Saturday, October 22, 2005

The plot thickens......

When you're surrounded by storytellers, you are surrounded by plot. Every single performance, every teller presents plot after plot, woven together with words, voice and action. The National Storytelling Festival brings together a delightful combo plate of tellers, some who have become almost Festival institutions, others who are new to the national scene. Try as I might, I know there were a few I missed, and I'm told it's nearly impossible to hear them all. I came close, though.

One of the tellers I heard was also the very first "real" storyteller I heard, though when I heard Gayle Ross last, she was half of Twelve Moons Storytellers, performing with Elizabeth Ellis. They were featured at the Great River Festival of Music and Crafts in LaCrosse, in the very early 80s. I heard them under trees throughout the weekend, and looked forward to their concert performance in the evening. The weather wasn't cooperative, and the concert was moved indoors--to the university gym. Didn't matter. When those two started into their story, the entire gym was mesmerized, myself included. I couldn't tell you who else was on the bill that night, because I'd decided at that point, I wanted to be able to do what Gayle and Elizabeth had just done, which was to capture the imaginations of all those listening.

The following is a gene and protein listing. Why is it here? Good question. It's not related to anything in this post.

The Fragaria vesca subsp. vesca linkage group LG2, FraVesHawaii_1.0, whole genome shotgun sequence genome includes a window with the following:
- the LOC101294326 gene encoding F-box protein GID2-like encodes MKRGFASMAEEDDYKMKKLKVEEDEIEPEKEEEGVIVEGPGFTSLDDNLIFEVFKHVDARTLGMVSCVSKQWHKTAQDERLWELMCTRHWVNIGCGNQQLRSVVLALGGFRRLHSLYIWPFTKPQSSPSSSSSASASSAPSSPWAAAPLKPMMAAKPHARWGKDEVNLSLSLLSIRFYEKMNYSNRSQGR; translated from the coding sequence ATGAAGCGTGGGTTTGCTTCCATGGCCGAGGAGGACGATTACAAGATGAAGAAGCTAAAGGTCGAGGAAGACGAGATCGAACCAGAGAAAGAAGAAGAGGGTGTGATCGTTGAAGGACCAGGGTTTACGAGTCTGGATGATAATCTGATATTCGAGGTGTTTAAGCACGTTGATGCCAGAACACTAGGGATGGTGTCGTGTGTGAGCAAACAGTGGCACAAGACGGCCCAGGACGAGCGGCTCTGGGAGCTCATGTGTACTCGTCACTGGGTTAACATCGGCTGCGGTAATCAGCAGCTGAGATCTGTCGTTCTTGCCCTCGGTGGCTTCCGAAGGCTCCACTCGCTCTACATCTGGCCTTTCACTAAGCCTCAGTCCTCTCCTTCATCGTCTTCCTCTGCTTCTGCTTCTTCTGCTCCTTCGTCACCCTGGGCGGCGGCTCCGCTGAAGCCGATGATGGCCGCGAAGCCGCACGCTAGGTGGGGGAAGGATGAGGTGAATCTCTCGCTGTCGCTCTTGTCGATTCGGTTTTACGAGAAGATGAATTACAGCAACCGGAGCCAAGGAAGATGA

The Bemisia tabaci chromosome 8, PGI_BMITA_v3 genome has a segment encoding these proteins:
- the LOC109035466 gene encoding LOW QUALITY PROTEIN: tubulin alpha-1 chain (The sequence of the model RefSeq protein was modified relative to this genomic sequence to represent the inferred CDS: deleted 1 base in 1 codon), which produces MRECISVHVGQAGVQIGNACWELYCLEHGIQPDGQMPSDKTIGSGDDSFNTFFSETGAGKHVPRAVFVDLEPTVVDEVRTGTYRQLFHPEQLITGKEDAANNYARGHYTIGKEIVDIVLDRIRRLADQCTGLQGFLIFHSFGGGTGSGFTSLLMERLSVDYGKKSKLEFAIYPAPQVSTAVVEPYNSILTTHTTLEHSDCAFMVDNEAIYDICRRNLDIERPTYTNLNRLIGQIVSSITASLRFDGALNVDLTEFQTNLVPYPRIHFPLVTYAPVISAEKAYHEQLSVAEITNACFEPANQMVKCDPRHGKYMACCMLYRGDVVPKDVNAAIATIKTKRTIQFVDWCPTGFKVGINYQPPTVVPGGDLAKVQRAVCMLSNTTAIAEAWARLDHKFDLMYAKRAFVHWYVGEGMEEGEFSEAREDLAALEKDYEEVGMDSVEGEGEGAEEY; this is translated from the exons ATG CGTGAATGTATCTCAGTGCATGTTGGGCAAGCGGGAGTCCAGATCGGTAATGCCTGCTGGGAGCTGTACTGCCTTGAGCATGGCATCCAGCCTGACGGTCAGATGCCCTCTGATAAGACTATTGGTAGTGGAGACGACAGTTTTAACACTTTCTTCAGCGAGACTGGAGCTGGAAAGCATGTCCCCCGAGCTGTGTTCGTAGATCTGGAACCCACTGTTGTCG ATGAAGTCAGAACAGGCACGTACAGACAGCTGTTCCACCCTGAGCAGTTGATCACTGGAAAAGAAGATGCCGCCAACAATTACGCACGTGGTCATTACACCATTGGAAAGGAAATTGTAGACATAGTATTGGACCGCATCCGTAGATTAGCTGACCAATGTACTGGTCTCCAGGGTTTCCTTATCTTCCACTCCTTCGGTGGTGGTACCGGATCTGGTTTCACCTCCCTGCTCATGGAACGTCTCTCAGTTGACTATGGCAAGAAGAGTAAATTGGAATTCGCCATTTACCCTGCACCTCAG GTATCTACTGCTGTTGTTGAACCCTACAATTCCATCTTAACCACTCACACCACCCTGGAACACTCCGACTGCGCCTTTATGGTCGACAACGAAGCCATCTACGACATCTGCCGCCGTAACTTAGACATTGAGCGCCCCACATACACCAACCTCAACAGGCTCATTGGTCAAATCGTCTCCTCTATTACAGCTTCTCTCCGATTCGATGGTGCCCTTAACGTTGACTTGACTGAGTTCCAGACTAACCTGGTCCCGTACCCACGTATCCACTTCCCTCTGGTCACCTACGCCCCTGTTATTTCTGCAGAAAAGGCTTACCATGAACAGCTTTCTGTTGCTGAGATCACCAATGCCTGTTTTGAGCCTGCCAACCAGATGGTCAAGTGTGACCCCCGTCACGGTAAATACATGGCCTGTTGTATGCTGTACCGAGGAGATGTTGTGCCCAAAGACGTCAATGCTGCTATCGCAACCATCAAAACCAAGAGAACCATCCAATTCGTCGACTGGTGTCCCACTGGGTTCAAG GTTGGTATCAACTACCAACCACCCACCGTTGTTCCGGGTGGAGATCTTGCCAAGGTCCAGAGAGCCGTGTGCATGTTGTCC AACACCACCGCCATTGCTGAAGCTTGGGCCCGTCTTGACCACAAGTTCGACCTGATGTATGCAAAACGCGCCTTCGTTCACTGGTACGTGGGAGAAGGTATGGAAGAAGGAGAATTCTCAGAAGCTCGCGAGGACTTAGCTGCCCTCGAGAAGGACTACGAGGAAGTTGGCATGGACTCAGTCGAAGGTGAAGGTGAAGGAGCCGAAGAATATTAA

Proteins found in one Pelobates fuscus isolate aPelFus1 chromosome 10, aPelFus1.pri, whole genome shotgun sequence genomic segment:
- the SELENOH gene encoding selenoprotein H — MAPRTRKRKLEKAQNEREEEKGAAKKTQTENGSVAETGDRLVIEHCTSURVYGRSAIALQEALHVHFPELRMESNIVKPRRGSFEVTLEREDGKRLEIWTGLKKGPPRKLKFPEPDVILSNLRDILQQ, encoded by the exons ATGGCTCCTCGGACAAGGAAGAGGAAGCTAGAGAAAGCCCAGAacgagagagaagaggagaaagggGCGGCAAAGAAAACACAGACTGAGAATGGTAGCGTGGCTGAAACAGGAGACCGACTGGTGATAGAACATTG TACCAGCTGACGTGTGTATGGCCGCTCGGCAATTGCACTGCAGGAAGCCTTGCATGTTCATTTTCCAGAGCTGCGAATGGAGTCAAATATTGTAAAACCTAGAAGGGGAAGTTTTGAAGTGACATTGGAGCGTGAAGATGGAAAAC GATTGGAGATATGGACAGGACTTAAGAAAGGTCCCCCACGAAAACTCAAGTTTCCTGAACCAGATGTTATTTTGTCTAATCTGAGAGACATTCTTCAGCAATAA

Twelve Moons Storytellers has long since gone their separate performing ways, though I noticed that if Gayle was performing, Elizabeth was in attendence. Gayle Ross is a descendant of John Ross, Chief of the Cherokee Nation during the infamous Trail of Tears, and many of her stories reflect her heritage and family history. To understand what it means for someone to share stories from within her own culture, one only needs to hear her tell the story of the Cherokee Rose.

Another teller I had the chance to hear again was Bill Harley. I first had the pleasure of meeting Bill at the Nebraska Storytelling Festival a few years ago, where he was a featured teller. I had the particular joy of taking part in a workshop he presented and roaring with laughter as he told the story of Mrs. Ammons and the Boy's Bathroom. Bill is just a cool guy! A cool guy who tells great stories. I will confess that although I didn't become a "Bill groupie" over the weekend, I tended to choose tents where I could hear him perform at least once each day of the festival. As a teacher, I once more found myself often holding my sides as he told about his second grade foray into the Teachers' Lounge. Bill has the rare gift of being able to present a finely crafted tale as if he were just sitting in the living room with a bunch of friends, in spite of standing on a stage with lights and a thousand people in the audience.

Ed Stivender. What can we say about Ed Stivender? I have some of his audio tapes and video performances, but the real deal is WAY better. You have not had religion until you hear Ed tell the Nativity Story using chess pieces as props. Not a chance!